Thursday, September 30, 2010
In a setback for the SEC, the Second Circuit, in SEC v. Rajaratnam (Download Secvgalleon2Cir ), reversed Judge Rakoff's discovery order that compelled defendants to disclose to the SEC wiretapped conversations provided to defendants by the federal prosecutor in a related criminal action for use in the civil enforcement action. The Second Circuit held that, while federal law did not absolutely prohibit the disclosure of the wiretap conversations, the trial court must balance the right of access to the materials against the privacy interests at stake. The court determined that the district court clearly exceeded its discretion in ordering disclosure of thousands of conversations involving hundreds of parties, prior to any ruling on the legality of the wiretaps and without limiting the disclosure to relevant conversations.
Both the criminal action and the SEC enforcement action (which are before different judges in the S.D.N.Y.) revolve around the same allegations: that defendants engaged in widespread and repeated insider trading at several hedge funds. The criminal investigation included court-ordered wiretapping of conversations which were turned over to the defendants as part of criminal discovery. The federal prosecutor did not share the information with the SEC; the agency instead sought access through discovery in the SEC enforcement action.
The appellate court made clear that where the civil defendant has properly received the materials from the government, the SEC has a presumptive right to discovery of the materials based on the civil discovery principle of equal information. It went on, however, to state that the right of access does not outweigh any and all privacy interests at issue. A balancing is required for a district court reasonably to exercise its discretion. The court found that the SEC's right of access is significant, but the privacy interests in this case were real, since the disclosure order implicated thousands of conversations with hundreds of individuals. Accordingly, the district court exceeded its discretion because (1) disclosure was ordered prior to any ruling on the legality of the wiretaps, and (2) disclosure was not limited to relevant conversations.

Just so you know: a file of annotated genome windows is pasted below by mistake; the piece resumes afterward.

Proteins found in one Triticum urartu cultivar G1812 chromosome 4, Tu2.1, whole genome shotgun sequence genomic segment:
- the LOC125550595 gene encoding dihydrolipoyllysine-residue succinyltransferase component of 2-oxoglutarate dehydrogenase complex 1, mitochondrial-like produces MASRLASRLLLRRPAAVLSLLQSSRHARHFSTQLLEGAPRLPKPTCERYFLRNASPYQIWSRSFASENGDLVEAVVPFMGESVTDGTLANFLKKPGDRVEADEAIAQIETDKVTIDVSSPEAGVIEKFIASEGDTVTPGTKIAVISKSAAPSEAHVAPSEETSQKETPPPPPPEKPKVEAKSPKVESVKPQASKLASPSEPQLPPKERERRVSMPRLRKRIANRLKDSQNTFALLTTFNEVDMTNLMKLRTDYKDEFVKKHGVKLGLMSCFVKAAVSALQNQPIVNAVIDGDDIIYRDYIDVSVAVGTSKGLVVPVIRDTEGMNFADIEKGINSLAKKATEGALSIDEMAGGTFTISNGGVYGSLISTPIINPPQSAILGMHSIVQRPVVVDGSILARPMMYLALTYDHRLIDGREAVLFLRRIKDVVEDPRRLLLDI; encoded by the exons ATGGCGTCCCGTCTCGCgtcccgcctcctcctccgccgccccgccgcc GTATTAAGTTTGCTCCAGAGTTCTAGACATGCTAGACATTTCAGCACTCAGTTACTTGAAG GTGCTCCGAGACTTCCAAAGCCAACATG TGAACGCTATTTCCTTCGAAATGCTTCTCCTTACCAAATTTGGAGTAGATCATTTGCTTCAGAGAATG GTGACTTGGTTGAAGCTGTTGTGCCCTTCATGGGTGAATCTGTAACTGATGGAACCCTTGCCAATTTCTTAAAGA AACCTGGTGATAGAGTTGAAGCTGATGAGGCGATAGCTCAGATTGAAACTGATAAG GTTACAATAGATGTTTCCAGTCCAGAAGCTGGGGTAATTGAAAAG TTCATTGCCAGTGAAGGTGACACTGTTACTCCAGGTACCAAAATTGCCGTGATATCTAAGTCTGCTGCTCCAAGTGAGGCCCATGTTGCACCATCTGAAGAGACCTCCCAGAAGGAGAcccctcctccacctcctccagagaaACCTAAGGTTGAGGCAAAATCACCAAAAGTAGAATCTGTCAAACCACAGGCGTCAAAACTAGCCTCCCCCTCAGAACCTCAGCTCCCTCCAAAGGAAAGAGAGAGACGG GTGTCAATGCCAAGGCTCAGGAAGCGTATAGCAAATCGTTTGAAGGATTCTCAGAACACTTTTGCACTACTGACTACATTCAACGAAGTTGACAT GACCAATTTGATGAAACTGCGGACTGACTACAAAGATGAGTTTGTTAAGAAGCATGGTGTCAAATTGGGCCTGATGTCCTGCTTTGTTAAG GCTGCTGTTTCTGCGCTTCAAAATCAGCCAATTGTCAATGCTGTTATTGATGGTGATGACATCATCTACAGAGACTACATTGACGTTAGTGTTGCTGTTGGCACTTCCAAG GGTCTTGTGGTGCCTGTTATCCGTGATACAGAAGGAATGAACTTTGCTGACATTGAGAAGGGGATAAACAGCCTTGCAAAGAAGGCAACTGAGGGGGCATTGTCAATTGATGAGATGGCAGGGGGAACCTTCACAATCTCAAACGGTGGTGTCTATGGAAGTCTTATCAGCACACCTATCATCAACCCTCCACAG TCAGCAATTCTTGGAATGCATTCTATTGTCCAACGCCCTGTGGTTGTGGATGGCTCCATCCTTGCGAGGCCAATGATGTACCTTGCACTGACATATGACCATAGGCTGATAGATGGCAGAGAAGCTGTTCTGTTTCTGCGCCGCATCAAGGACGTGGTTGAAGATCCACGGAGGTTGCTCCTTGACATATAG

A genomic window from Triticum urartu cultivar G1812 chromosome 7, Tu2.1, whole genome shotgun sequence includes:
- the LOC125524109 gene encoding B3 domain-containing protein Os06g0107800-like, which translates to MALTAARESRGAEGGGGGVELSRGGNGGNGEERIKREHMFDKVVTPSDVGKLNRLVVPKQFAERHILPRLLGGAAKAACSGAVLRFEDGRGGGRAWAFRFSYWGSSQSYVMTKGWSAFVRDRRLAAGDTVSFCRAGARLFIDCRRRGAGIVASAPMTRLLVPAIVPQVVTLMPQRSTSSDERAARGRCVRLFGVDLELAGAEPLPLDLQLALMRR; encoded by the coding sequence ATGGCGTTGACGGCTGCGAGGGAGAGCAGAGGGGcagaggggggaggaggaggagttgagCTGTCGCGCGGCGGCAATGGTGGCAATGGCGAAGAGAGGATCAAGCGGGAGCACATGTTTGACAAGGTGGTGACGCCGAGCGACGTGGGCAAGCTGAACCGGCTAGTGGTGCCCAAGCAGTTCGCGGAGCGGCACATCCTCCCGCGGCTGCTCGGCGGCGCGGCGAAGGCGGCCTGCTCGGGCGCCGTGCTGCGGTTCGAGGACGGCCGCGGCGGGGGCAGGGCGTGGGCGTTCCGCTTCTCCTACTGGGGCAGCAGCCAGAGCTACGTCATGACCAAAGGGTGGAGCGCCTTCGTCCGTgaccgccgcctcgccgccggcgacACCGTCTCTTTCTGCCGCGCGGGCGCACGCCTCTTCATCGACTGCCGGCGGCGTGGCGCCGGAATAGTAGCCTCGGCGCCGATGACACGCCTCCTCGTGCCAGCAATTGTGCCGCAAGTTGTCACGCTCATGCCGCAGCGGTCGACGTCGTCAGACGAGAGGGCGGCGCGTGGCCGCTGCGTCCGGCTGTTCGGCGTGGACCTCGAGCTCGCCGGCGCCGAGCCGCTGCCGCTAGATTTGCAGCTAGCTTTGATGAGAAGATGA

In particular, the appellate court noted that "the more prudent course in the instant case may have been to adjourn the civil trial until after the criminal trial." In that case, the most relevant wiretapped conversations might have been publicly disclosed at trial, and the SEC would be able to use the materials in the civil proceeding without implicating any privacy concerns. "Apparently, all the parties agreed to such a request, yet the district court declined to grant it."
Judge Rakoff is known as a take-charge kind of judge -- remember his disapproval of the first proposed settlement in SEC v. Bank of America. Here the Second Circuit clearly felt he had gone too far and did not take into account the complexities presented by concurrent civil and criminal proceedings.